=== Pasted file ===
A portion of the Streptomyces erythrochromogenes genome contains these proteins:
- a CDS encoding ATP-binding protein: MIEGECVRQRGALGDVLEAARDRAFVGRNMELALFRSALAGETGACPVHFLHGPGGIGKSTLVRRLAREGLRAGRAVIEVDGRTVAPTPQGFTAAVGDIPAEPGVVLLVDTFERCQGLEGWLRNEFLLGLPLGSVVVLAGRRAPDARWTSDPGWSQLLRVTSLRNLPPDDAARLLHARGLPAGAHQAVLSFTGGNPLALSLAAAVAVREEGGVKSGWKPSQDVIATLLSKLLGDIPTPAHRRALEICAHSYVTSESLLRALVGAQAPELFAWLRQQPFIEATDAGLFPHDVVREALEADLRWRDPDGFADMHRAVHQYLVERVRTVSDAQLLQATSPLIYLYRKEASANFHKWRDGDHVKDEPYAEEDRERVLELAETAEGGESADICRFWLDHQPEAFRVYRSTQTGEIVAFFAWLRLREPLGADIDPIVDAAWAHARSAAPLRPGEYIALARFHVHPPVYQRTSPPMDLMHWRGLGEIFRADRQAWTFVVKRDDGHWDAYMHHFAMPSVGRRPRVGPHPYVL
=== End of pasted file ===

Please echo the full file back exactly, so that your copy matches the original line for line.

A portion of the Streptomyces erythrochromogenes genome contains these proteins:
- a CDS encoding ATP-binding protein: MIEGECVRQRGALGDVLEAARDRAFVGRNMELALFRSALAGETGACPVHFLHGPGGIGKSTLVRRLAREGLRAGRAVIEVDGRTVAPTPQGFTAAVGDIPAEPGVVLLVDTFERCQGLEGWLRNEFLLGLPLGSVVVLAGRRAPDARWTSDPGWSQLLRVTSLRNLPPDDAARLLHARGLPAGAHQAVLSFTGGNPLALSLAAAVAVREEGGVKSGWKPSQDVIATLLSKLLGDIPTPAHRRALEICAHSYVTSESLLRALVGAQAPELFAWLRQQPFIEATDAGLFPHDVVREALEADLRWRDPDGFADMHRAVHQYLVERVRTVSDAQLLQATSPLIYLYRKEASANFHKWRDGDHVKDEPYAEEDRERVLELAETAEGGESADICRFWLDHQPEAFRVYRSTQTGEIVAFFAWLRLREPLGADIDPIVDAAWAHARSAAPLRPGEYIALARFHVHPPVYQRTSPPMDLMHWRGLGEIFRADRQAWTFVVKRDDGHWDAYMHHFAMPSVGRRPRVGPHPYVL